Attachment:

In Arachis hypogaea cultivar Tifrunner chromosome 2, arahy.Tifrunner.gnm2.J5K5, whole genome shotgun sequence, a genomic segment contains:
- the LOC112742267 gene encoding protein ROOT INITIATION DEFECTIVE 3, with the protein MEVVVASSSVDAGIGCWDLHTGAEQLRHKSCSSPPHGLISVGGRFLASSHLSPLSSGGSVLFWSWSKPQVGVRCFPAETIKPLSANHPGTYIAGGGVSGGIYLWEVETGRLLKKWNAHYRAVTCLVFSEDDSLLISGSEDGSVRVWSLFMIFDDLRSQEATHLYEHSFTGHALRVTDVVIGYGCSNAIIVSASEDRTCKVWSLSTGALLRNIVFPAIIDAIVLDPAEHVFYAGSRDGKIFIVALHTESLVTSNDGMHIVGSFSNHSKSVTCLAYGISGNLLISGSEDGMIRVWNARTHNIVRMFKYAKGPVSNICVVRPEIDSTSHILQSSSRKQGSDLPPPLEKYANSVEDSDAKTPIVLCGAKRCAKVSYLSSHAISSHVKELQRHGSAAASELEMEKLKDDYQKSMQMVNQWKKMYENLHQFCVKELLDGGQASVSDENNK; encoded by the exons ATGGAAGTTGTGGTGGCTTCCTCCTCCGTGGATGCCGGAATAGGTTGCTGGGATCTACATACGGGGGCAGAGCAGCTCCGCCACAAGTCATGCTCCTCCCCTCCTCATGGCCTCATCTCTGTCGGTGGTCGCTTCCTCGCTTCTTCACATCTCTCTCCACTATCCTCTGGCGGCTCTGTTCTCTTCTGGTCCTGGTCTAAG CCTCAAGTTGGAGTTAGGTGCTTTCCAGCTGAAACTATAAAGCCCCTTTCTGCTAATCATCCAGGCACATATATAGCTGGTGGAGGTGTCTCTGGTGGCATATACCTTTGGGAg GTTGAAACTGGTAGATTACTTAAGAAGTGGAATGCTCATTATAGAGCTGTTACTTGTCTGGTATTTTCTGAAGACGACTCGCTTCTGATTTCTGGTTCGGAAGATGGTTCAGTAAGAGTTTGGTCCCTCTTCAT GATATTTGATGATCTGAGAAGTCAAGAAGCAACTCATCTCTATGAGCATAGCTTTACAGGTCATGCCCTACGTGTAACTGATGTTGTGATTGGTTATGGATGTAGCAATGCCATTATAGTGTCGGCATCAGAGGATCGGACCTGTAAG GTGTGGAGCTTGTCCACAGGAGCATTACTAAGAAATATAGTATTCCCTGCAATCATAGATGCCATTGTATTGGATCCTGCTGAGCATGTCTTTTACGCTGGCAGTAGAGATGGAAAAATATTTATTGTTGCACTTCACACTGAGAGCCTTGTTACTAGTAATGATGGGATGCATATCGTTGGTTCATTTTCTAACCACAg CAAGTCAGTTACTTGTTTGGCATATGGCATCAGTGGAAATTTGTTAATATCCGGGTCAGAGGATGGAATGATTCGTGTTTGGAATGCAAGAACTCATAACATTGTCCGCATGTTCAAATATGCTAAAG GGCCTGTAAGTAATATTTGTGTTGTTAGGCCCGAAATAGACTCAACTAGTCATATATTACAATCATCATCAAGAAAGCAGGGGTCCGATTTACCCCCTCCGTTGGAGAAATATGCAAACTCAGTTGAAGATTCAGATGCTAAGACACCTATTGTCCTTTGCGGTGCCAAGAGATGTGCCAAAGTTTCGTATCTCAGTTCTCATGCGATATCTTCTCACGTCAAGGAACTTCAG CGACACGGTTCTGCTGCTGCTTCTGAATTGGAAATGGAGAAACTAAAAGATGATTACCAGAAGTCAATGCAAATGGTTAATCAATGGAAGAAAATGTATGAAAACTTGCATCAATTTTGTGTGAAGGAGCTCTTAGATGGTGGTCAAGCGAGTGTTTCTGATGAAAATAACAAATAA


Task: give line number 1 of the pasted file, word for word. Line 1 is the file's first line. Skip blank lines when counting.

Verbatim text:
In Arachis hypogaea cultivar Tifrunner chromosome 2, arahy.Tifrunner.gnm2.J5K5, whole genome shotgun sequence, a genomic segment contains: